John Weaver, co-founder of the anti-Trump Lincoln Project, acknowledges sending 'inappropriate' messages to several men

Roberto Schmidt/AFP via Getty ImagesJohn McCain (L) looks over some documents with then-campaign advisor John Weaver (R) while flying from Virginia Beach to Bismarck, North Dakota on February 28, 2000.
  • Co-founder of The Lincoln Project, John Weaver, has admitted sending “inappropriate” messages to several men after allegations surfaced this week, Axios reported on Friday.
  • “The truth is that I’m gay,” Weaver said in an apologetic statement. “And that I have a wife and two kids who I love. My inability to reconcile those two truths has led to this agonizing place.”
  • Several men accused Weaver of sending them unsolicited and sexually-suggestive messages, some of which also made offers of employment or political advancement.
  • Weaver, a former advisor to the late Sen. John McCain, said he would not be returning to the group.
  • The Lincoln Project’s innovative media campaigns have been a thorn in the side of the Trump Administration.
  • Visit Business Insider’s homepage for more stories.

The co-founder of The Lincoln Project, John Weaver, has apologised for sending “inappropriate” sexually-charged messages to several men after accusations surfaced earlier this week, Axios reported.

Weaver, who was also the former advisor to the late Senator John McCain, told Axios on Friday: “To the men I made uncomfortable through my messages that I viewed as consensual mutual conversations at the time: I am truly sorry. They were inappropriate and it was because of my failings that this discomfort was brought on you.”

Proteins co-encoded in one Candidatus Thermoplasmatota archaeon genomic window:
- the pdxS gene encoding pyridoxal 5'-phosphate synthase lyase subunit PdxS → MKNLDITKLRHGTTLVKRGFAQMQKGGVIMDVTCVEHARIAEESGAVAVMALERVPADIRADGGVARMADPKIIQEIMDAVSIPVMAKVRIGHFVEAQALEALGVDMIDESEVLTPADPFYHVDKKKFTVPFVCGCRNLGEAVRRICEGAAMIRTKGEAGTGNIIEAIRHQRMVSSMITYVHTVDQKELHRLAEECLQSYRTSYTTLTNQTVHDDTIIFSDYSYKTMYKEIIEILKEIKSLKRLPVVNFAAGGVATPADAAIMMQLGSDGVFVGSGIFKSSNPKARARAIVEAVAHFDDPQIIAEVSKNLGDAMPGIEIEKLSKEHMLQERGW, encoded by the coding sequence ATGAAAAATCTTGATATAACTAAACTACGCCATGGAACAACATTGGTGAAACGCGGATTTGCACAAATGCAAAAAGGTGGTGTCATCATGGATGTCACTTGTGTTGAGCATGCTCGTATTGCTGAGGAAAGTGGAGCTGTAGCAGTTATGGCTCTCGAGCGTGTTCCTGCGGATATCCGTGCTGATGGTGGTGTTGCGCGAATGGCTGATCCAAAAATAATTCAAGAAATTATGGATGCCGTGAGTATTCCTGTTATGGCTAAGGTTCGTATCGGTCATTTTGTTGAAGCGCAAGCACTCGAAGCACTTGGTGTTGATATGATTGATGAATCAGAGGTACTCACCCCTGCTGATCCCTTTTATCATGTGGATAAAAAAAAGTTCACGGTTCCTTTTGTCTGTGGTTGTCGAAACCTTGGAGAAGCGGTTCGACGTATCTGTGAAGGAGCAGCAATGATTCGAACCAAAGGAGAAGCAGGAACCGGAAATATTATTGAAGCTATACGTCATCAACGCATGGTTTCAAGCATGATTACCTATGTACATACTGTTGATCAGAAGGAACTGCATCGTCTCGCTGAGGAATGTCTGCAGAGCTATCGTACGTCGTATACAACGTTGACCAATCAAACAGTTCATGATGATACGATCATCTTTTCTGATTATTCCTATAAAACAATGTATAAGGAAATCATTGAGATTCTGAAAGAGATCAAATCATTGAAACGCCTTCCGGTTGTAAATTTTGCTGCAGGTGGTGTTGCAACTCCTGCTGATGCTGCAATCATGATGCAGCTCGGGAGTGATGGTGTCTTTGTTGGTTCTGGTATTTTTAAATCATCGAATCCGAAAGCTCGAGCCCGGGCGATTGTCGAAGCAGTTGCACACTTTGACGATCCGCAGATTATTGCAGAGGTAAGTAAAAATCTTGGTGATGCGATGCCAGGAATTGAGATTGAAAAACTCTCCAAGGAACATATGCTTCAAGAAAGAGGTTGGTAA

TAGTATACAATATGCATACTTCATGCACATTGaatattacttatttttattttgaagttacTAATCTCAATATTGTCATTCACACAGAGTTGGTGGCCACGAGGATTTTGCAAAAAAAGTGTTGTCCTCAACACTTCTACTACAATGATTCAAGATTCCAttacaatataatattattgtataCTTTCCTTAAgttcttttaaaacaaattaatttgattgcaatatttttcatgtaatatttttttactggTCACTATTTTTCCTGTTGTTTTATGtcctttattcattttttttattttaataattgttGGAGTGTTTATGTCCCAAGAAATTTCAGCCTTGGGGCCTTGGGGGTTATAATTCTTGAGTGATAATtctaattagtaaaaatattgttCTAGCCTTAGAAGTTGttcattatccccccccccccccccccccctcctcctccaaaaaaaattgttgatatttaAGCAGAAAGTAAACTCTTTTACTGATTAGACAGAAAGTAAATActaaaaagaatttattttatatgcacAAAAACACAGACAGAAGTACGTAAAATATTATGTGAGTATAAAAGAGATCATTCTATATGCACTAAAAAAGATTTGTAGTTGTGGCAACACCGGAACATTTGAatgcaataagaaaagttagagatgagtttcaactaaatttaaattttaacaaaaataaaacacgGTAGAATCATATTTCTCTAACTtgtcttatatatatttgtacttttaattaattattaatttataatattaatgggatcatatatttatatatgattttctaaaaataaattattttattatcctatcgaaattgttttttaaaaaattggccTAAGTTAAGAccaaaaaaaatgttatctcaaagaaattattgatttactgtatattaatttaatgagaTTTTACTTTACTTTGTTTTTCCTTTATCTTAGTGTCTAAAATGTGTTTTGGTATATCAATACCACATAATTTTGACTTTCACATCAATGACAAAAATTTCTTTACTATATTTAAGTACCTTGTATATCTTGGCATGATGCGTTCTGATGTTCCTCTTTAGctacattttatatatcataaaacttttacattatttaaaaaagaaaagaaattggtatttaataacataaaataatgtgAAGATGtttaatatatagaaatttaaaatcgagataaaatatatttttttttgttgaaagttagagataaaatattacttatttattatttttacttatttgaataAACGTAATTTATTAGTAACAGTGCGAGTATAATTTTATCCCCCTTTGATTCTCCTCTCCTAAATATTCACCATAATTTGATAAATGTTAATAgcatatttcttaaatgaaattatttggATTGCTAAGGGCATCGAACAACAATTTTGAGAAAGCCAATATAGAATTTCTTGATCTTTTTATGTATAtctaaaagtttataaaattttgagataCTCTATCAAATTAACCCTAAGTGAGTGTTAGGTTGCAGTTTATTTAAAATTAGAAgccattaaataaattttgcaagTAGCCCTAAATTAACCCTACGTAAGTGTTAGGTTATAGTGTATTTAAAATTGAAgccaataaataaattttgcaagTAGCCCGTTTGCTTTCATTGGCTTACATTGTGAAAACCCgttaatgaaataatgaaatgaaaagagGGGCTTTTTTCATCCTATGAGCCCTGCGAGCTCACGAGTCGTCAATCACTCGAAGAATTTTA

“The truth is that I’m gay,” Weaver added. “And that I have a wife and two kids who I love. My inability to reconcile those two truths has led to this agonizing place.”

The Lincoln Project, started in late 2019 by high-profile former GOP operatives, including Kellyanne Conway’s husband, George Conway, gained a reputation last year for its viral memes bashing President Donald Trump and his administration, including billboards in New York City mocking Ivanka Trump and Jared Kushner.

Weaver became one of the most prominent members of the group.

Weaver’s comments come as several men took to social media this week to accuse the political strategist of sending them unsolicited and sexually suggestive messages, some of which also made offers of employment or political advancement, Axios reported.


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A recent report by investigative news website Forensic News claimed that at least 30 young men had come forward, accusing Weaver of sending them unsolicited pictures, flying “politically-ambitious men to his location for massages,” and offering jobs in exchange for sexual relations.

While Weaver was apologetic in his statement, he also suggested that the sudden emergence of the claims could be traced “to critics of him and the [sic] Lincoln Project.”

“While I am taking full responsibility for the inappropriate messages and conversations, I want to state clearly that the other smears being leveled at me … are categorically false and outrageous,” Weaver told Axios.

A spokesperson for The Lincoln Project told Axios, “John’s statement speaks for itself.” Insider also reached out to the Lincoln Project for comment.

Weaver took a “medical leave of absence” from The Lincoln Project last summer and “will not be returning to the group,” Axios reported.

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